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This article in SSSAJ

  1. Vol. 61 No. 3, p. 854-861
     
    Received: Feb 22, 1996
    Published: May, 1997


    * Corresponding author(s): snrdaveh@mizzou1.missouri.edu
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doi:10.2136/sssaj1997.03615995006100030020x

Estimation of Map Unit Composition from Transect Data

  1. Fred J. Young,
  2. R. David Hammer  and
  3. Frederick Williams
  1. Dep. of Agriculture, Room 306 Founders Hall, Lincoln Univ., Jefferson City, MO 65012
    Dep. of Soil and Atmospheric Sciences, 144 Mumford Hall
    Dep. of Statistics, 222 Math Sciences Building, Univ. of Missouri, Columbia, MO 65211

Abstract

Abstract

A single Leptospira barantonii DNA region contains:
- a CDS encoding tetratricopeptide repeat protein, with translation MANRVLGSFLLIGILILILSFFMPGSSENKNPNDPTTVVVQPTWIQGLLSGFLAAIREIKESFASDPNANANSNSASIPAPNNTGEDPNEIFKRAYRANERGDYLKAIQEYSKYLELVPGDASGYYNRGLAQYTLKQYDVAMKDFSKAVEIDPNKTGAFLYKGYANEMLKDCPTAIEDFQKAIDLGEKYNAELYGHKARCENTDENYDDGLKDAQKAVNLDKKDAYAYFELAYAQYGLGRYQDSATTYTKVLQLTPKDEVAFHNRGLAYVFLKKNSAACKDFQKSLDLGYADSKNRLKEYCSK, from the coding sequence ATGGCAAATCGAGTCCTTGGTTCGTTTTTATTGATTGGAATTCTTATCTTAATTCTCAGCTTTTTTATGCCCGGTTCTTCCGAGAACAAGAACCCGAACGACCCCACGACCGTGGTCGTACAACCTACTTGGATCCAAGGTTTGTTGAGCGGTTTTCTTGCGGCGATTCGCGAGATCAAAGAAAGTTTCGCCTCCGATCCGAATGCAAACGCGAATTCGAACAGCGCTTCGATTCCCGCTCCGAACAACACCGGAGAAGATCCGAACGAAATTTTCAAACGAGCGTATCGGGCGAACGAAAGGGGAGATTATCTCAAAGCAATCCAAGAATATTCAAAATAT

We are concerned with the documentation of taxonomic variability within soil survey map units, and how that variability is expressed statistically. Twelve randomly selected transects were used to sample soil properties and classify pedons within a fluvial map unit of the Boone County, Missouri, soil survey. Map unit taxonomic variability was high, with 28 taxonomic family classes. Twenty-five percent of the sampled soils were in the named taxonomic class of the map unit, but most were similar inclusions. Interpretive purity of the sample was 83%. Variances about this sample proportion were calculated using three methods: (i) simple random sampling, (ii) cluster sampling, and (iii) two-stage random sampling. The simple random sampling formula provided the smallest variance, compared with the cluster formula (55% larger) or the two-stage formula (72% larger). However, the interpretation of transect sampling as simple random sampling is questioned. The two-stage random sampling method seemed most conceptually correct, but is computationally intensive and requires questionable assumptions about the population size. Confidence intervals based on small sample sizes drawn from binomial populations are highly suspect, and perhaps should be referred to as “approximate bounds”. It is important to carefully consider the assumptions and effects of any statistical technique chosen to analyze map unit composition.

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